Type Game
Date 1998-11-21
  • Nintendo 64
Tags action adventure

The Legend of Zelda: Ocarina of Time

The Legend of Zelda

I started playing this one through with the Vintage Game Club. It sort of fell off my radar, so I'll have to complete it some other time.

Vintage Game Club posts

2. Intro and Kokiri Forest

I played through the beginning yesterday evening, and I want to say that I am still impressed by the opening video sequence with Navi flying through the village. Her swooping around, showing things from unusual angles, really ties together the whole place for me, and gives me a sense that this is a real world rather than a series of loosely-connected areas. It has got to be one of the most impressive introductions I've seen.

Though it's a little unfair, I must say that the graphics look a bit dated in places (the inside of the "House of Twins" is so pixellated as to be nearly unrecognizable), and the camera feels a little awkward. It's not so bad--certainly other games committed far worse sins--but the camera is something that I think we've improved as time went on.

The feel that the whole opening up to the Deku Tree is a tutorial is fairly strong. All the characters talking about pressing this button or that, at great length, seems fairly awkward, and Navi repeatedly enjoining the player to watch the action button is a bit annoying as well. For comparison, I felt that the beginning of Super Mario Galaxy was a much better implementation of a tutorial; it didn't seem nearly so heavy-handed to me.

I've got a little more to say about the controls, but I'll leave that for when I discuss the Deku Tree. How does everyone else feel about the opening? Surely I'm not the only one that was impressed. I'd also like to hear about how the graphics were updated on the 3DS version. Is it the same, but with higher resolution textures? Or did they add more polygons and change the shape of things? Inquiring minds want to know!

3. Inside the Deku Tree

I think the Deku Tree makes a pretty good first dungeon. It's got enough variety to introduce a lot of the basic ideas you'll be using later on, and it's easy enough to figure out that it shouldn't cause too much trouble for the newbies. One mistake I made: since I knew well how to pass this segment, I accidentally neglected to listen to Navi, so I don't know exactly how some of the puzzles were hinted. I guess she must mention to you something about shooting the ladder to knock it down, and maybe she hints about jumping down through the spiderweb at the beginning, but I don't recall. I may need to start another game so I can check these, because hinting in puzzle games is something that really interests me. Does anyone else have any comments on this?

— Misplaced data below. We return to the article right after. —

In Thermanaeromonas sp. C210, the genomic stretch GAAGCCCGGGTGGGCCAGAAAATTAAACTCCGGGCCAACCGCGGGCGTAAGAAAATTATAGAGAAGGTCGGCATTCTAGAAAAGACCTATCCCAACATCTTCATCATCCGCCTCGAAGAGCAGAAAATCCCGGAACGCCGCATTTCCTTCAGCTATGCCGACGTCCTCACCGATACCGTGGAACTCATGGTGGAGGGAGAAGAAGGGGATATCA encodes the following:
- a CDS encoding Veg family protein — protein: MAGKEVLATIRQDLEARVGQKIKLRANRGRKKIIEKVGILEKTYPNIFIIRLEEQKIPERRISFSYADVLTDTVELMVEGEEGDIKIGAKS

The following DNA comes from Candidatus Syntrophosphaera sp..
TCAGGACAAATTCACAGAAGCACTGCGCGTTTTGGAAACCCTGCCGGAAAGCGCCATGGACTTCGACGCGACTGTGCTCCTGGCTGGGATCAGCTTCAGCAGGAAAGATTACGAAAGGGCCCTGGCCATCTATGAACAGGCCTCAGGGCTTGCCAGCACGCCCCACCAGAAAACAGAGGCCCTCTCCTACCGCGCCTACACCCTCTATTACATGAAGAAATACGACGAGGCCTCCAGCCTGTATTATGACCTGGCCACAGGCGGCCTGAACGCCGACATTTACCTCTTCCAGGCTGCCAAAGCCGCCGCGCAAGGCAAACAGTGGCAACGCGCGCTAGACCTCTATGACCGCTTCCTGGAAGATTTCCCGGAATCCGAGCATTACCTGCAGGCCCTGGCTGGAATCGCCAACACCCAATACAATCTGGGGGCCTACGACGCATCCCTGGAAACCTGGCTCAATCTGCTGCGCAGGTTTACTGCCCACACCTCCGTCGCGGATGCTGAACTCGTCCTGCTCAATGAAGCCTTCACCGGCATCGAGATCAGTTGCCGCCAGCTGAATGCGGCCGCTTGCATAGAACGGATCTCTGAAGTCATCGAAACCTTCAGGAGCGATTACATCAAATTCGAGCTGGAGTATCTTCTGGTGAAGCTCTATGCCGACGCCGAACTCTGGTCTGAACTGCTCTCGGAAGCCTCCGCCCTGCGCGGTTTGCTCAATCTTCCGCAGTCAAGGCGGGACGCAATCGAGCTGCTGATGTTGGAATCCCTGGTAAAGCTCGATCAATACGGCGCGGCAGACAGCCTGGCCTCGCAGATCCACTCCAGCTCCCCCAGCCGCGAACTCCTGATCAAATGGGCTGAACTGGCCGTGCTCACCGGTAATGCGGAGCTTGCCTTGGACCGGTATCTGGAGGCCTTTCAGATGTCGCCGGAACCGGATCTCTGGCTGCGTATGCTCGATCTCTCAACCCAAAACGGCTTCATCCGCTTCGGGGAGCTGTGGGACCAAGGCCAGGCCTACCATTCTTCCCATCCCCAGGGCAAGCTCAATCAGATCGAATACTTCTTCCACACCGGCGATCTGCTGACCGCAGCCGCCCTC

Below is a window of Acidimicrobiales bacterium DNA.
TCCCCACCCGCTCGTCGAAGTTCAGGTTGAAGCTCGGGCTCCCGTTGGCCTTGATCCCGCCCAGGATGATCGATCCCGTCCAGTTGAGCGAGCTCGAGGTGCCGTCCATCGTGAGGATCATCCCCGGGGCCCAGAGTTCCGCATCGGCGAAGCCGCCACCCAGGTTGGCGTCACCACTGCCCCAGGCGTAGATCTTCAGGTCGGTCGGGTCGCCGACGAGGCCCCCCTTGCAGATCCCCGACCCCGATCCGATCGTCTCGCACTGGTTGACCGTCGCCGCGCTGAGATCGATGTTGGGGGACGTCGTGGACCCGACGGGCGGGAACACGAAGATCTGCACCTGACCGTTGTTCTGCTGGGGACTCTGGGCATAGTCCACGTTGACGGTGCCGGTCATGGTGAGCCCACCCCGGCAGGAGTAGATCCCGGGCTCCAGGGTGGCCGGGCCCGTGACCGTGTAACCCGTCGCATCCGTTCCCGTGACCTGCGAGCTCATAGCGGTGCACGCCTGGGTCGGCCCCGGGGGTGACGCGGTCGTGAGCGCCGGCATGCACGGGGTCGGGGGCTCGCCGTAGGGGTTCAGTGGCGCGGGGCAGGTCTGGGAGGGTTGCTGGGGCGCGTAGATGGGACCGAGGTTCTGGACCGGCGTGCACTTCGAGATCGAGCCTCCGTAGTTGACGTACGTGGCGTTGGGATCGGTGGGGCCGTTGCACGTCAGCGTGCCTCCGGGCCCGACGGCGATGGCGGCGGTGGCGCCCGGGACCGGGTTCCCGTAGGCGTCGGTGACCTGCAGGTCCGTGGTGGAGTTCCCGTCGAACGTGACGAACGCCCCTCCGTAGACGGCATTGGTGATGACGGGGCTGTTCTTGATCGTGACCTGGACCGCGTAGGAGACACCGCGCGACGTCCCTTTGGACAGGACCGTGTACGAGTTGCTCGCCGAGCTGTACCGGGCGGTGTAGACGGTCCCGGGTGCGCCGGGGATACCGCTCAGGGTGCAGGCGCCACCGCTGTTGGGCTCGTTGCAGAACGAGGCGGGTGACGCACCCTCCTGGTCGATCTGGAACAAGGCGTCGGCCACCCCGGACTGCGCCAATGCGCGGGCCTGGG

The controls gave me a bit of grief here. I kept forgetting to pull out my sword after throwing deku nuts, or just any other time I might have put it away, so I kept leaping headlong at the enemies. During the boss battle, switching between deku nuts, slingshot, and sword felt really cumbersome to me.

Actually, I don't much care for the action segments in this game: give me exploration and puzzle solving, and leave the fights out, and I'll be happier. It's not that the fights are so poorly done, it just seems to me like the real strength of the game lies elsewhere.

The camera wasn't so great, either. Since it was kind of elastic, I couldn't keep it pointed at the boss while it was on the ceiling--though I guess I could have Z-targeted it while waiting on it to drop the eggs. I suppose I've just been spoiled by the better cameras in more recent games. The camera isn't so bad--certainly it's far better than in many early games--but it's just not as polished as I've come to expect.

I had a few other minor issues, like aiming the deku sticks correctly, but overall, I liked this dungeon. I especially liked that when you jump on the spiderweb in the main room from the middle of the tree, it bounces you back. It's a nice detail.

Regarding the story: first, it's nice to hear the creation myth, but the Deku Tree's speech is weird. Thankfully he's the only one that speaks that way, if I recall correctly; second, it seems odd to me that he asks you to break the curse and save him, but when you do, he tells you he was doomed before you started. What was the point of all that, then? I mean, it's not that I don't want to help him, but it seems like he could have had more time to talk to you if he'd just told you he was going to die, so you should sit down and listen.

One more point: I think that the scene where the Deku Tree dies is quite spooky. The sound effect, plus the way the light/color crawls up him as he turns grey, just feels very strange and creepy to me. It's an effective scene, because it really does make it feel like he has died, which I think is a pretty good accomplishment given that he's a tree.